He said he favoured increased trade and economic relations with India and thought the fear among the Pakistani business circle that Indian economy would swamp that of Pakistan's once the doors were opened were now receding and they had now begun to realise that the two economies would benefit mutually by using their comparative advantages and complementarities.
About the complaints from the Afghanistan government that Islamabad was fanning terrorism in its territory, he said Pakistan was doing all that it could to control cross-border militancy. "We have deployed as many as 100,000 troops and nearly 1000 checkposts on the border but the other side has no significant deployment at the borders and no more than 100 checkposts. We proposed the use of biometric technology and the system of monitoring the vehicles which cross the border on daily basis, but so far the Afghan government has not agreed to these proposals," he said on the occasion.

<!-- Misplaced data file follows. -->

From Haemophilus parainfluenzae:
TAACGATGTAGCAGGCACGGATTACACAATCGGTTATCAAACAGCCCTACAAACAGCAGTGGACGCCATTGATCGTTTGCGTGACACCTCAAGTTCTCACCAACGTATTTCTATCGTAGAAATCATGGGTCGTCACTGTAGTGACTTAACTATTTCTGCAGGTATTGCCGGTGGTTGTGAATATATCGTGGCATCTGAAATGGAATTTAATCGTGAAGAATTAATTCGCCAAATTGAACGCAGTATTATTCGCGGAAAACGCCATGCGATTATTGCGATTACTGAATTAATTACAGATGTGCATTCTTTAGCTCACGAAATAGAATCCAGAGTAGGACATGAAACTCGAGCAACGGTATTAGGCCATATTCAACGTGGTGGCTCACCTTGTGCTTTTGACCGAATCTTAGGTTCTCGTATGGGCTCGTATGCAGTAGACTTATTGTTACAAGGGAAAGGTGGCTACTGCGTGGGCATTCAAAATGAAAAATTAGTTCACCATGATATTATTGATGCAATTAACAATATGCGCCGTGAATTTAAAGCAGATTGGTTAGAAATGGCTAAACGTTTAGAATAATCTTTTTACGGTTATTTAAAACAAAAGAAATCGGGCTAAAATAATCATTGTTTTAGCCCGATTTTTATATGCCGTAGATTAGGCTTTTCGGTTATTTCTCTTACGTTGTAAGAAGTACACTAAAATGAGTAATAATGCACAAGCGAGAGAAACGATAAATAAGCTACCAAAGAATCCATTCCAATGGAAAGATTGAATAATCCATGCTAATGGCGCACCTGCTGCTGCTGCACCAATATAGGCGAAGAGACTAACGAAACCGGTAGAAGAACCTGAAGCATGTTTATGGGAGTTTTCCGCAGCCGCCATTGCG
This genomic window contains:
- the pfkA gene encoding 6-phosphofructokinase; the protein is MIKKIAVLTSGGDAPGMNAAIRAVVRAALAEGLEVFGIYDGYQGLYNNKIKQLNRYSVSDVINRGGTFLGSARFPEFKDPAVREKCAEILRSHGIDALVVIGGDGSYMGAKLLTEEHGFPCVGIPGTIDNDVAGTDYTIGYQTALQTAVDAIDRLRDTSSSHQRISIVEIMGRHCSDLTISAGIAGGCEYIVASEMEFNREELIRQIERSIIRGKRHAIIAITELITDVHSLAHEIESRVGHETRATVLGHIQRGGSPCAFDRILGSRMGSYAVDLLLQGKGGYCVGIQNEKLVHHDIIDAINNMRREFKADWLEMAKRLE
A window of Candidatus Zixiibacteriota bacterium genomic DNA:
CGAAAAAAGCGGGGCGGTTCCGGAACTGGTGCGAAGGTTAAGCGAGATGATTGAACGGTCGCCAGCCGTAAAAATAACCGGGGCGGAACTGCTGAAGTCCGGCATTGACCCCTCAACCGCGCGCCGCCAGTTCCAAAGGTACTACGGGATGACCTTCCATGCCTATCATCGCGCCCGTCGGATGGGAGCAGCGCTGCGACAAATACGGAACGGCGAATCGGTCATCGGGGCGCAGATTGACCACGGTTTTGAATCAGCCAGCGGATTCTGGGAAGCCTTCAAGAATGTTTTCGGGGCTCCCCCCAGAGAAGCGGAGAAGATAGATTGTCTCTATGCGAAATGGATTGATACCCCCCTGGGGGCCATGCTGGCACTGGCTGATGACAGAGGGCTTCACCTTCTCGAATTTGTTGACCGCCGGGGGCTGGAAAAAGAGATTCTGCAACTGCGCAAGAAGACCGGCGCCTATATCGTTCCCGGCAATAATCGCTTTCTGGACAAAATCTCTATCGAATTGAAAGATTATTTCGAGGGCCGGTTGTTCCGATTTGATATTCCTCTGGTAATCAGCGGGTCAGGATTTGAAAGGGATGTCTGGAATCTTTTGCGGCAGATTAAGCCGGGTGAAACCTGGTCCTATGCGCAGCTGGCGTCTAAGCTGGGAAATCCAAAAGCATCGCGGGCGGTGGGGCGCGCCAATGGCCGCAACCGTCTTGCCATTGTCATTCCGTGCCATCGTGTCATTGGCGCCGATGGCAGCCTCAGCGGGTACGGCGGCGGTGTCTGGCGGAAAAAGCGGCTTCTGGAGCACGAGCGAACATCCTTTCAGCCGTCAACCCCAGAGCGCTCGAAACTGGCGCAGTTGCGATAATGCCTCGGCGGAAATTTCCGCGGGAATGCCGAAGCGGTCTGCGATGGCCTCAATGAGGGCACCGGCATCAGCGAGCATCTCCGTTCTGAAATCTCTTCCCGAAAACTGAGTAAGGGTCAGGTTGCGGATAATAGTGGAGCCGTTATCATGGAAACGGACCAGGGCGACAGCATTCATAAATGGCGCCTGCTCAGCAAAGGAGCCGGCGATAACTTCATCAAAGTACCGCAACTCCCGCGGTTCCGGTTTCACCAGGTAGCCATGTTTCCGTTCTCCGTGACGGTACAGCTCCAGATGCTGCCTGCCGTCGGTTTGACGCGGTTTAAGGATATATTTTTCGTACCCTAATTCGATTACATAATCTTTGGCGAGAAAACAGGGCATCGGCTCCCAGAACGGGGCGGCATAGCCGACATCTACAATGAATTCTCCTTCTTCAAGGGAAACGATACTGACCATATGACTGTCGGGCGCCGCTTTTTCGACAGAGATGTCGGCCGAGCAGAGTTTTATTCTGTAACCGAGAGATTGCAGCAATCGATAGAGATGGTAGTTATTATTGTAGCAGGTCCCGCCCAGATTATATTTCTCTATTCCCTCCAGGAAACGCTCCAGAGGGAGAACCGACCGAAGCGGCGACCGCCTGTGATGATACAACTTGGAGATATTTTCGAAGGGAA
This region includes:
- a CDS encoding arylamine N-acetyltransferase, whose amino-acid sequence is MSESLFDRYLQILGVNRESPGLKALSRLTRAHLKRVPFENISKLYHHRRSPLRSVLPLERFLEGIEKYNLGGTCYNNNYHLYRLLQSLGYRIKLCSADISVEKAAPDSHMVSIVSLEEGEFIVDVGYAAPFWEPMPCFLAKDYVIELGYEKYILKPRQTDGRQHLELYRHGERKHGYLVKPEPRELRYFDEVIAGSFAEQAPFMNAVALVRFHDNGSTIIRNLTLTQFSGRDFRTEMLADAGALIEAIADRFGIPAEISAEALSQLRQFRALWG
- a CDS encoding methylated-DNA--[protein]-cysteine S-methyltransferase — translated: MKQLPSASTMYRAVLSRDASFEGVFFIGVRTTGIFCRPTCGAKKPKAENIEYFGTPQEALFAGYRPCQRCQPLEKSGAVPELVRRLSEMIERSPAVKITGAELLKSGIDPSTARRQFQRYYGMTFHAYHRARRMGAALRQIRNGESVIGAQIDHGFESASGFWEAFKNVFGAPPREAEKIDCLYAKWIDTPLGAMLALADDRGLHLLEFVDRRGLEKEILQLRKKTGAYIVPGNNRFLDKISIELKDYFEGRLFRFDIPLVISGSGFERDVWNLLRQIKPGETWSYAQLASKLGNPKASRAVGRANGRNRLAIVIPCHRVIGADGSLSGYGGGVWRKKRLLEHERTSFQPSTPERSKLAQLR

The foreign minister began his maiden official visit to the United Kingdom on Wednesday, July 23 by holding substantive talks with British Opposition leader David Cameron at the House of Commons and later on Communities and Local Government Secretary Hazel Blears.